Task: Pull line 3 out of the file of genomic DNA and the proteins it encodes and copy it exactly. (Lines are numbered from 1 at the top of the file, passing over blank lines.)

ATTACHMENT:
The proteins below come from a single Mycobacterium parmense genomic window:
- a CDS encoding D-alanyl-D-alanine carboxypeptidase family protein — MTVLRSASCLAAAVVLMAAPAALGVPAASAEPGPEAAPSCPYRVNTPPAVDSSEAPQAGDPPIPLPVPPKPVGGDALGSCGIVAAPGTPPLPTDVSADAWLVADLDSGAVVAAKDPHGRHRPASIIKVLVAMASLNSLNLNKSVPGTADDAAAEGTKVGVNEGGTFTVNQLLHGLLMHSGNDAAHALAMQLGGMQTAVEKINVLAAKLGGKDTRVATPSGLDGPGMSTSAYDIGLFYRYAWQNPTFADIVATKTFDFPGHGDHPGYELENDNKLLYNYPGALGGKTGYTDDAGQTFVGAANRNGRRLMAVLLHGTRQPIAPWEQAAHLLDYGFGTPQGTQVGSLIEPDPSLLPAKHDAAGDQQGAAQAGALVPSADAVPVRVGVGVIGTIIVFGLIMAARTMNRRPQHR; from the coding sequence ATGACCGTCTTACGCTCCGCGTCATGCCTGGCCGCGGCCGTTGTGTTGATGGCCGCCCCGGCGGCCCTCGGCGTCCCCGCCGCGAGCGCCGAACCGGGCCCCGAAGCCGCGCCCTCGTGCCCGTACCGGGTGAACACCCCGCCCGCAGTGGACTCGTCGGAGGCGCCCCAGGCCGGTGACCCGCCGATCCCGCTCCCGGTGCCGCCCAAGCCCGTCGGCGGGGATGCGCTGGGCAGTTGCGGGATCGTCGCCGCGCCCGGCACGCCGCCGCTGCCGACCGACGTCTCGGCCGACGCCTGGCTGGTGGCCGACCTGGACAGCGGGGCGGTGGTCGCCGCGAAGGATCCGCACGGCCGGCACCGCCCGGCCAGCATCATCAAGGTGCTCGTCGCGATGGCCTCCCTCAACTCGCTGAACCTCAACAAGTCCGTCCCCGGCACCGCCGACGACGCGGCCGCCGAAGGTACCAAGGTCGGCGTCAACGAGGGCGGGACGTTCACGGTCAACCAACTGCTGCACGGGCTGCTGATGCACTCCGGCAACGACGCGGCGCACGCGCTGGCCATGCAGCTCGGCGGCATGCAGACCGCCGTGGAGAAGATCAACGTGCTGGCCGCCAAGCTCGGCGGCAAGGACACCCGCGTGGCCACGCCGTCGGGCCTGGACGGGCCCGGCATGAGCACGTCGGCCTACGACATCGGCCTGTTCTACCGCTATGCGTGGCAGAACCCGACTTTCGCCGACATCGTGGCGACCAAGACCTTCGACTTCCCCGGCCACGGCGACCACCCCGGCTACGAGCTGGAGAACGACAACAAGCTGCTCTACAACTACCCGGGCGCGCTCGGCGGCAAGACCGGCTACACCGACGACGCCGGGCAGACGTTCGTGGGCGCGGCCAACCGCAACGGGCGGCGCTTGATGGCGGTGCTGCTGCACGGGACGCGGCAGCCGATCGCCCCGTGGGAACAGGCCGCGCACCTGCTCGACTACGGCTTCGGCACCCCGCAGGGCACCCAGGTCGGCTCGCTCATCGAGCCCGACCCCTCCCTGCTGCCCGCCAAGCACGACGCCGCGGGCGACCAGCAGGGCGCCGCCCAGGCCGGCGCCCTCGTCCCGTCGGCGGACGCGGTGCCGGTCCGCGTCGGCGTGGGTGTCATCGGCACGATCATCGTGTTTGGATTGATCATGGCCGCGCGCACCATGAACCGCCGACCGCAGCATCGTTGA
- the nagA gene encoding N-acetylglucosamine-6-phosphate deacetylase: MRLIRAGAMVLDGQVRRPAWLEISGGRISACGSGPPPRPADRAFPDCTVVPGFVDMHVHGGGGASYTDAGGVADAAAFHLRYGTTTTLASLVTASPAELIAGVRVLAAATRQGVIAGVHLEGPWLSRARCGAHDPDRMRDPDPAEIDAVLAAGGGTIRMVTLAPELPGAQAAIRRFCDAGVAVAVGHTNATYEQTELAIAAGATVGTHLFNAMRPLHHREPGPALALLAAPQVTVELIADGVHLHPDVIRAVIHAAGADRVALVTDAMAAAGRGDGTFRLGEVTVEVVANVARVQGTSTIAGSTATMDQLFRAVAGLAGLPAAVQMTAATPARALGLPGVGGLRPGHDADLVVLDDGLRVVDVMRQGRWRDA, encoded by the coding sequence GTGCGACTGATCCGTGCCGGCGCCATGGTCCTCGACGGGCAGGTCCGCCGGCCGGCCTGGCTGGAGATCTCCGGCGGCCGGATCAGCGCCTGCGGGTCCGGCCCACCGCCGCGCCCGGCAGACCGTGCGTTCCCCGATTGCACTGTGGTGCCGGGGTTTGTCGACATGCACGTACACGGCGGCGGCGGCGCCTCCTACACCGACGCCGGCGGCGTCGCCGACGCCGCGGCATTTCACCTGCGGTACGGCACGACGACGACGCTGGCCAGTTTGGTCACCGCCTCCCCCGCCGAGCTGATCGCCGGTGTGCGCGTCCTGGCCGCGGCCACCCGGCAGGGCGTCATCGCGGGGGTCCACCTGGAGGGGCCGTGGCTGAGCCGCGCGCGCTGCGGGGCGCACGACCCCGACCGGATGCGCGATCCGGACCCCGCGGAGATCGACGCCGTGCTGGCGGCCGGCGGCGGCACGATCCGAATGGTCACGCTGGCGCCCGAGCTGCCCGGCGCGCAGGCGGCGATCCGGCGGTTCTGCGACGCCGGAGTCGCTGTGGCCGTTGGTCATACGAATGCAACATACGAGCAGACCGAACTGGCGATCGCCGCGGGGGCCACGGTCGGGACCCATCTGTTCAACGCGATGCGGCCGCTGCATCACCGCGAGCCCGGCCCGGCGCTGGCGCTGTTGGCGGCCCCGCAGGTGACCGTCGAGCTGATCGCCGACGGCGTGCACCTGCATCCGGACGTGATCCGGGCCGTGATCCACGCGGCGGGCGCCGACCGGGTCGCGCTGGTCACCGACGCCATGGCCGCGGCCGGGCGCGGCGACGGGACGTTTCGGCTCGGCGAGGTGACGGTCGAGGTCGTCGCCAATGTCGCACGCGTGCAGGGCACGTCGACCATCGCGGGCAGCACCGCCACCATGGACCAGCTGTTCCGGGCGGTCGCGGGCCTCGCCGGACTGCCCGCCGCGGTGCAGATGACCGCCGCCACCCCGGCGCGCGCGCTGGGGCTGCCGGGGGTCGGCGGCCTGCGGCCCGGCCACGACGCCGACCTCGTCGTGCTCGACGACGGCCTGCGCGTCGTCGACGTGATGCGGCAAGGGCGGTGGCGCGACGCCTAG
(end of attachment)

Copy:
- the nagA gene encoding N-acetylglucosamine-6-phosphate deacetylase: MRLIRAGAMVLDGQVRRPAWLEISGGRISACGSGPPPRPADRAFPDCTVVPGFVDMHVHGGGGASYTDAGGVADAAAFHLRYGTTTTLASLVTASPAELIAGVRVLAAATRQGVIAGVHLEGPWLSRARCGAHDPDRMRDPDPAEIDAVLAAGGGTIRMVTLAPELPGAQAAIRRFCDAGVAVAVGHTNATYEQTELAIAAGATVGTHLFNAMRPLHHREPGPALALLAAPQVTVELIADGVHLHPDVIRAVIHAAGADRVALVTDAMAAAGRGDGTFRLGEVTVEVVANVARVQGTSTIAGSTATMDQLFRAVAGLAGLPAAVQMTAATPARALGLPGVGGLRPGHDADLVVLDDGLRVVDVMRQGRWRDA, encoded by the coding sequence GTGCGACTGATCCGTGCCGGCGCCATGGTCCTCGACGGGCAGGTCCGCCGGCCGGCCTGGCTGGAGATCTCCGGCGGCCGGATCAGCGCCTGCGGGTCCGGCCCACCGCCGCGCCCGGCAGACCGTGCGTTCCCCGATTGCACTGTGGTGCCGGGGTTTGTCGACATGCACGTACACGGCGGCGGCGGCGCCTCCTACACCGACGCCGGCGGCGTCGCCGACGCCGCGGCATTTCACCTGCGGTACGGCACGACGACGACGCTGGCCAGTTTGGTCACCGCCTCCCCCGCCGAGCTGATCGCCGGTGTGCGCGTCCTGGCCGCGGCCACCCGGCAGGGCGTCATCGCGGGGGTCCACCTGGAGGGGCCGTGGCTGAGCCGCGCGCGCTGCGGGGCGCACGACCCCGACCGGATGCGCGATCCGGACCCCGCGGAGATCGACGCCGTGCTGGCGGCCGGCGGCGGCACGATCCGAATGGTCACGCTGGCGCCCGAGCTGCCCGGCGCGCAGGCGGCGATCCGGCGGTTCTGCGACGCCGGAGTCGCTGTGGCCGTTGGTCATACGAATGCAACATACGAGCAGACCGAACTGGCGATCGCCGCGGGGGCCACGGTCGGGACCCATCTGTTCAACGCGATGCGGCCGCTGCATCACCGCGAGCCCGGCCCGGCGCTGGCGCTGTTGGCGGCCCCGCAGGTGACCGTCGAGCTGATCGCCGACGGCGTGCACCTGCATCCGGACGTGATCCGGGCCGTGATCCACGCGGCGGGCGCCGACCGGGTCGCGCTGGTCACCGACGCCATGGCCGCGGCCGGGCGCGGCGACGGGACGTTTCGGCTCGGCGAGGTGACGGTCGAGGTCGTCGCCAATGTCGCACGCGTGCAGGGCACGTCGACCATCGCGGGCAGCACCGCCACCATGGACCAGCTGTTCCGGGCGGTCGCGGGCCTCGCCGGACTGCCCGCCGCGGTGCAGATGACCGCCGCCACCCCGGCGCGCGCGCTGGGGCTGCCGGGGGTCGGCGGCCTGCGGCCCGGCCACGACGCCGACCTCGTCGTGCTCGACGACGGCCTGCGCGTCGTCGACGTGATGCGGCAAGGGCGGTGGCGCGACGCCTAG